A college education is a long-term investment.

25 01 2010

I hear enough stories from frustrated graduates about the current job market to make me wonder about the efficacy of what I do for a living. However, the risks associated with an undergraduate degree and the rewards commensurate with it aren’t like graduate school in the humanities. It’s more like an investment in yourself than a lottery ticket, which makes this article seem patently irresponsible to me:

Being “upside-down” means owing more on your house or car than it’s worth. Right now, Patricia Summers is upside-down on her college degree.

She owes $18,000 on loans taken to get her degree in advertising from the University of Missouri. Her college time will end up costing more than $50,000, not counting what she could have earned from a full-time job had she not gone to college.

But that job probably would have been a dead-end, low-paying service job, advocates of higher education contend. Which is exactly what Summers is doing now: serving burgers at a Sonic drive-in.

“I learned a lot of skills I couldn’t have gotten if I hadn’t gone to college,” she said. But she added that if a decent job doesn’t come along soon, her feelings about the value of her degree could change.

Notice how they don’t tell you when she graduated? The recession isn’t going to last forever. If she’s still working in Sonic in ten years, then maybe the degree wasn’t such a hot idea. There’s a reason that all those studies about the value of a college degree project the earnings difference over a lifetime.

“Whether college is worth it depends on how much you pay for it,” said Kevin Carey, policy director at the Education Sector, a Washington-based education think tank. “It’s not worth much if you pay too much for a degree that has no value in the market, or one that pays too little to pay back what you borrowed.”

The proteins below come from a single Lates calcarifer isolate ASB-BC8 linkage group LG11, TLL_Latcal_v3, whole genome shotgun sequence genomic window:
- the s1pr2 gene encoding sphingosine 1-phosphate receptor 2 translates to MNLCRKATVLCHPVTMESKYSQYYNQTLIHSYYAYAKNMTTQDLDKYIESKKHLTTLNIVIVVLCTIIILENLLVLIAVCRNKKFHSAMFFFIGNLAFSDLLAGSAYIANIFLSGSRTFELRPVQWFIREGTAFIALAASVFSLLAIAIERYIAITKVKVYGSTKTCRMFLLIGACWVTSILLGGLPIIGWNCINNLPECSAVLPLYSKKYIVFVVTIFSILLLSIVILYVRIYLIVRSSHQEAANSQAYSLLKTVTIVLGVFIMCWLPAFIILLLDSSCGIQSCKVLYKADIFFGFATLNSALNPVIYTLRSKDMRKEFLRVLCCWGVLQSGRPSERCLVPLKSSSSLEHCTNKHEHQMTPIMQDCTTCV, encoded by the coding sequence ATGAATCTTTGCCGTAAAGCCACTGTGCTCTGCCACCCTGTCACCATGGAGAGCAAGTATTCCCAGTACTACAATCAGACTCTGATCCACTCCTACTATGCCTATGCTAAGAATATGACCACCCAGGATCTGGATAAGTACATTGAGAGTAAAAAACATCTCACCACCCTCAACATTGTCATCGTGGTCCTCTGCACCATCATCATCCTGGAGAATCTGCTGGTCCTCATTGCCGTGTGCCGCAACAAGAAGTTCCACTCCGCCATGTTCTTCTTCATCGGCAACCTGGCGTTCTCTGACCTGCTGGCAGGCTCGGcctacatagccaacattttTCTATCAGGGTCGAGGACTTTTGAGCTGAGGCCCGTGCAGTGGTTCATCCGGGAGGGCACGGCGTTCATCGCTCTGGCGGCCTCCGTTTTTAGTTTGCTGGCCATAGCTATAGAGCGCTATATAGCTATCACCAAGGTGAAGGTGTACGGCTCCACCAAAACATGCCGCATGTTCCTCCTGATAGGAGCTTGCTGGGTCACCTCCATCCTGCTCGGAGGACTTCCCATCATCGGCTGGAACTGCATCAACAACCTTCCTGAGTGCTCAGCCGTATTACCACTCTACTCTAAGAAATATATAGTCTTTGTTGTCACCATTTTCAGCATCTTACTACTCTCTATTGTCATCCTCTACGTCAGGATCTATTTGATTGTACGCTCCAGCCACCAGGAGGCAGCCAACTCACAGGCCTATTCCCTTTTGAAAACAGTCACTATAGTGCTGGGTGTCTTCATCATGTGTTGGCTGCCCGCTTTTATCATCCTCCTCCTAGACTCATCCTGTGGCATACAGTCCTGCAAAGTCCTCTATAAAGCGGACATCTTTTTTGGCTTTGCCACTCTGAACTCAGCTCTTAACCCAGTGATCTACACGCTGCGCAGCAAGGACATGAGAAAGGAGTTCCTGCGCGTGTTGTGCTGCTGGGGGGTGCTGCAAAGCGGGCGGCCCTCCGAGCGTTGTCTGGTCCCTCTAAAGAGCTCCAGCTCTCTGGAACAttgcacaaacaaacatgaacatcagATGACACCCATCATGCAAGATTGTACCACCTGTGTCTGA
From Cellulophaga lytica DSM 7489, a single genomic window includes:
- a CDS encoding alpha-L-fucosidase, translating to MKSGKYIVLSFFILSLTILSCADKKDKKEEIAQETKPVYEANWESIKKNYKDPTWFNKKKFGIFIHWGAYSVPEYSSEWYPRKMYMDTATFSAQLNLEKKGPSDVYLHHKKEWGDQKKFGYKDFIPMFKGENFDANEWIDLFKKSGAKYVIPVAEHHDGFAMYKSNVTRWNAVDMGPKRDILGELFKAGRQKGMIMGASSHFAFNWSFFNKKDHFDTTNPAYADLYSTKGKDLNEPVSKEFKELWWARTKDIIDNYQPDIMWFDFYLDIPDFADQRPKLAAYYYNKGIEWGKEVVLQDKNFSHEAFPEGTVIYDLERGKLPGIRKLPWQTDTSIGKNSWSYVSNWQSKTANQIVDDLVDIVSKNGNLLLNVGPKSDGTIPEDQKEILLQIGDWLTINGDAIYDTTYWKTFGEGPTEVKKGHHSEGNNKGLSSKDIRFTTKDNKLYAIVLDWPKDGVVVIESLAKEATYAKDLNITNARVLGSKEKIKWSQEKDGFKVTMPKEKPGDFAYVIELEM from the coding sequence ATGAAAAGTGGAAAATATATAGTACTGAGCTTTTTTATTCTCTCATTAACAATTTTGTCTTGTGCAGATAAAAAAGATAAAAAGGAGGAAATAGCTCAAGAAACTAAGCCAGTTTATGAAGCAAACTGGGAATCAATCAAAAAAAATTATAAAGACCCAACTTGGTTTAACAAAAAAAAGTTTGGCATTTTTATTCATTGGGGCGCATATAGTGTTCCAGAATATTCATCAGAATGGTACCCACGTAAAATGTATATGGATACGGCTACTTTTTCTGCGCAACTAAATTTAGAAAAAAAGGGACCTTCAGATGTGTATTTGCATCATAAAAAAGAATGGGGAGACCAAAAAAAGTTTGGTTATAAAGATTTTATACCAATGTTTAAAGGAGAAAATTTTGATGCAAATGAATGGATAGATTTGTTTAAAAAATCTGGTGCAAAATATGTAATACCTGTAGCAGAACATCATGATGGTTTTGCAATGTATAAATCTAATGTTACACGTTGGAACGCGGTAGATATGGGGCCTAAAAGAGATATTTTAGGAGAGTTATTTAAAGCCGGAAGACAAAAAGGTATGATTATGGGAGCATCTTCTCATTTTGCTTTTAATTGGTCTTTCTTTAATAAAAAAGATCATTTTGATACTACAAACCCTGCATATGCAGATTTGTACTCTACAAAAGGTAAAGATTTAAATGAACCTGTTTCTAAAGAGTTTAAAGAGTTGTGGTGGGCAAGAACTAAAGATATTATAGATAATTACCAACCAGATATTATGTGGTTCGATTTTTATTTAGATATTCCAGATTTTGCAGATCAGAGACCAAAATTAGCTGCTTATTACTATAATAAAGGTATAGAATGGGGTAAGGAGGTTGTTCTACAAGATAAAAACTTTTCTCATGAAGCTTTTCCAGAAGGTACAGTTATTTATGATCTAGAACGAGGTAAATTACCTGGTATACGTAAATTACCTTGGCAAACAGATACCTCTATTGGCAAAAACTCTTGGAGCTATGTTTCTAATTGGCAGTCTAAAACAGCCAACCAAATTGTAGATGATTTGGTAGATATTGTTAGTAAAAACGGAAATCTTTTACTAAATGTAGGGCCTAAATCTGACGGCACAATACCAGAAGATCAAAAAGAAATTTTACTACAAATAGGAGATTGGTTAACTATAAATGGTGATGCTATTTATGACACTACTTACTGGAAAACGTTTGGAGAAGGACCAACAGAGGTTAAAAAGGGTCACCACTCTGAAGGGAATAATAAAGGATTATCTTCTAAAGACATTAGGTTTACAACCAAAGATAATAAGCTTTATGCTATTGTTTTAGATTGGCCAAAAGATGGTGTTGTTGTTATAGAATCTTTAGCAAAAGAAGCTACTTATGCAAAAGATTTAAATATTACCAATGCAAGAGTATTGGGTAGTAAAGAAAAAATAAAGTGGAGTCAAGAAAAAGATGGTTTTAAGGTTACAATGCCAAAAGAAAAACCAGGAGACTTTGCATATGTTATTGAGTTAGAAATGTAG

Again, no timeline. And this is particularly frustrating:

Yet college is still the only way to go, right? Don’t ask Bill Gates of Microsoft, Steve Jobs of Apple, Michael Dell of Dell, Larry Ellison of Oracle or Mark Zuckerberg of Facebook. They all dropped out.

Clearly college is not for everyone, but statistics and studies still show a college degree usually translates to a higher income.

That’s right, a few people with computer skills and no college degree hit the big time so people should weigh that against a representative sample of everyone when deciding whether to go to college.

I’ve come to think of it this way. College is difficult, time-consuming and expensive. It also might not make a difference in your life once it’s over. However, don’t go to college and you’re closing off lots of opportunities for making an interesting living.

Even in a recession like this one I’d still take my chances with college than take my chances by not going at all.



One response

25 01 2010
Walter Antoniotti

Here is what economists say.


In summary, we are graduating way more people than we need,
many are poor students in degree that do not pay that much.

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